COLUMBIA, S.C. — The American Civil Liberties Union (ACLU) has filed a federal lawsuit over a South Carolina law that bans school districts from imposing mask mandates.
The lawsuit argues the ban effectively excludes vulnerable students from public schools and disproportionately impacts students with underlying health conditions or disabilities, who are at risk of becoming seriously ill if they contract COVID-19. Nine parents of minor children with disabilities, along with Able South Carolina and Disability Rights of South Carolina are represented by the ACLU, ACLU of South Carolina, South Carolina Appleseed Justice Center, Wyche P.A. and Arnold & Porter.
In June 2021, South Carolina legislators included a provision (Proviso 1.108) in the state’s general budget that prevented school districts from using state funding to mandate masks in schools. The groups are asking the court to declare that Proviso 1.180 violates the ADA and Section 504 of the Rehabilitation Act and order the state to allow school districts to adopt mask mandates for their students and staff.
Gov. Henry McMaster has said parents should have the choice of whether or not children should wear masks in schools.
The lawsuit filed on Tuesday, August 24, argues "the enforcement of this provision places all students, teachers, staff and their families at risk, but particularly targets children with disabilities that put them at higher risk for severe illness, lingering disabilities, or even death due to COVID-19."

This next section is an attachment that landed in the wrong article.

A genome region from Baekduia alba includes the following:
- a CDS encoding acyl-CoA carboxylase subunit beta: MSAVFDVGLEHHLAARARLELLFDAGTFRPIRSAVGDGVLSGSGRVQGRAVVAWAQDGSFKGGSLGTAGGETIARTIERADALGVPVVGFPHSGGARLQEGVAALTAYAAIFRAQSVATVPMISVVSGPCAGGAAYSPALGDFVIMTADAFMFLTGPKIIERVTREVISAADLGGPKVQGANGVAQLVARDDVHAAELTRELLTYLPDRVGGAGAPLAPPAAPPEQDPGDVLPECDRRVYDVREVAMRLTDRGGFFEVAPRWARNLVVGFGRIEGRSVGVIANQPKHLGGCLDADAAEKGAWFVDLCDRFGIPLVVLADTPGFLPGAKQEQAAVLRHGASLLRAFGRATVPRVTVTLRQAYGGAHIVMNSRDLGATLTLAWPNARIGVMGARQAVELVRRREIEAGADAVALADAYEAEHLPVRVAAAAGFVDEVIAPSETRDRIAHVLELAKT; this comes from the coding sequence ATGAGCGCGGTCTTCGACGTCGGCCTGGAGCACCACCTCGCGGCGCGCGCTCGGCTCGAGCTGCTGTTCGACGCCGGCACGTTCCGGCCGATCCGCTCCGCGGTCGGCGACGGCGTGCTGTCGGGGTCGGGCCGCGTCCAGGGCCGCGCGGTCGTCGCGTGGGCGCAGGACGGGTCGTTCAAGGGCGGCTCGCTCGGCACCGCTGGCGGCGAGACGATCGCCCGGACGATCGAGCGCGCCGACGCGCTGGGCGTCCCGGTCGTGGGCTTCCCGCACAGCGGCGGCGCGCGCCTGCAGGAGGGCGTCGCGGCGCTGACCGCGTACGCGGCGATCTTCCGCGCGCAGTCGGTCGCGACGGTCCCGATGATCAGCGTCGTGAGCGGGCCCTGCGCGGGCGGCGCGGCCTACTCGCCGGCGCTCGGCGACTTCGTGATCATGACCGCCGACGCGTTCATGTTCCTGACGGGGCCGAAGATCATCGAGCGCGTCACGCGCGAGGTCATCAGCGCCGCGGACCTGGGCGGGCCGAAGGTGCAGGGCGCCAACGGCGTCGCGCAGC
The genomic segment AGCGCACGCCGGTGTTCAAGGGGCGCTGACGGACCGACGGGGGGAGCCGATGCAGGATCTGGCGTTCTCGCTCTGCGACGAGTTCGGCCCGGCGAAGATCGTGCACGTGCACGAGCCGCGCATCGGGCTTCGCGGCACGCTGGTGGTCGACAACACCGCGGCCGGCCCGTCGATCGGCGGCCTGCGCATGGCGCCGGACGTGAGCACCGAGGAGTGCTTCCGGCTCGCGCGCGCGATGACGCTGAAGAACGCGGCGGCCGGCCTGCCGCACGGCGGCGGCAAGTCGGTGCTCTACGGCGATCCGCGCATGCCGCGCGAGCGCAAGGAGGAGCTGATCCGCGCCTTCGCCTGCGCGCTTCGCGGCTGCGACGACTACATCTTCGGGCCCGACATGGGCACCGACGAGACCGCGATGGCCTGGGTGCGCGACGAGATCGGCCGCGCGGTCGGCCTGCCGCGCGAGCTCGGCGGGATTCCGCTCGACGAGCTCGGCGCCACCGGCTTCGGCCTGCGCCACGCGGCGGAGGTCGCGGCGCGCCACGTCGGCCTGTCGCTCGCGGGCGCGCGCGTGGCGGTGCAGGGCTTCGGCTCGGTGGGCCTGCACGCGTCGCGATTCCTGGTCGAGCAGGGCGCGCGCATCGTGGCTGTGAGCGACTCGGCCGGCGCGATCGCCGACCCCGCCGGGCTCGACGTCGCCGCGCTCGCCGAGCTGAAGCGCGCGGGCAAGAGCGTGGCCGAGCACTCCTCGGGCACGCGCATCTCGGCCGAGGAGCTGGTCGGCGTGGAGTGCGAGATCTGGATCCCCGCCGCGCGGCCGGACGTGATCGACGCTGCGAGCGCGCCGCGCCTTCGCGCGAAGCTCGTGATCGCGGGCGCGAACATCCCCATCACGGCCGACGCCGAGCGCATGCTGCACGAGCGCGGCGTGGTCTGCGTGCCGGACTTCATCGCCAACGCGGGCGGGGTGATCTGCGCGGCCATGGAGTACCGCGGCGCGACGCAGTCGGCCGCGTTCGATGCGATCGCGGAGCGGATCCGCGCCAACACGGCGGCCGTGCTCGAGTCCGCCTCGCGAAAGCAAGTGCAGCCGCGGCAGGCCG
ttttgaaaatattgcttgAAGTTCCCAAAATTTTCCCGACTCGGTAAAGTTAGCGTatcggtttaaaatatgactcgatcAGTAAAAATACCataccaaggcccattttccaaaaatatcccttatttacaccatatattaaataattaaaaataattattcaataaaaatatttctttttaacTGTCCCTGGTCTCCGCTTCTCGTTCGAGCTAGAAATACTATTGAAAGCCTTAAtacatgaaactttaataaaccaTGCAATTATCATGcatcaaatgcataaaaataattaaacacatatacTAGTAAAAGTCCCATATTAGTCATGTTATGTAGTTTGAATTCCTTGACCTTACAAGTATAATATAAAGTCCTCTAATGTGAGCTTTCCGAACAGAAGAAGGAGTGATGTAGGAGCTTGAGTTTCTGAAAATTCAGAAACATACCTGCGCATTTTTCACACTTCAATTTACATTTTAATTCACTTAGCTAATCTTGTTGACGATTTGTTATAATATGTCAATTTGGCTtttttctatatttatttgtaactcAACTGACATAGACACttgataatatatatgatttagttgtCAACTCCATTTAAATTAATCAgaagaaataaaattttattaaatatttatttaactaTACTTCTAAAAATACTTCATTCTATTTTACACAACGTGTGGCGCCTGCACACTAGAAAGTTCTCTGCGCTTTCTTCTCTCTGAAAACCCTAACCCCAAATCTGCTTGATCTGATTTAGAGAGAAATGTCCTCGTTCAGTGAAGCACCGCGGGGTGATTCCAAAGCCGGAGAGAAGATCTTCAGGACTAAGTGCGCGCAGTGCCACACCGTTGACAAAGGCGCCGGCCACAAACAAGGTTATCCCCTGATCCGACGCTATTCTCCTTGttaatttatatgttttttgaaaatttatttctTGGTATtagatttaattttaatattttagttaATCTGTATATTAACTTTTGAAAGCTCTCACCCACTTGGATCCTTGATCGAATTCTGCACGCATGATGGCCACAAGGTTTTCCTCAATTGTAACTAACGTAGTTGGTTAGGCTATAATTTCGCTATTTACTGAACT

According to the ACLU filing, "under the American with Disabilities Act and Section 504 of the Rehabilitation Act, public schools cannot exclude students with disabilities, deny them equal access to their education, or segregate them unnecessarily, and they are obligated to provide reasonable modifications to policies, practices, and procedures in order to give students with disabilities an equal opportunity to benefit from their public education.
"The COVID-19 pandemic has not absolved South Carolina schools from these requirements, and South Carolina officials cannot waive these obligations for them."
In recent days, Newberry, Charleston and Richland One school districts instated their own mask orders requiring the use of face masks in schools to help stop the spread of COVID-19.
Beth Franco, Executive Director of Disability Rights in South Carolina said, “When it comes to public education, students with disabilities and families should not have to make a choice between health and having an equal opportunity to obtain an appropriate education in person. Our school districts should be able to determine the need for appropriate mask mandates and must be able to comply with Federal laws that protect students with disabilities. Let’s not fail these students after all they have been though with this pandemic.”
Defendants named in the lawsuit include South Carolina Governor Henry McMaster, SC Attorney General Alan Wilson, state Superintendent of Education Molly Spearman, and the school boards of Greenville, Horry, Lexington, Oconee and Pickens counties.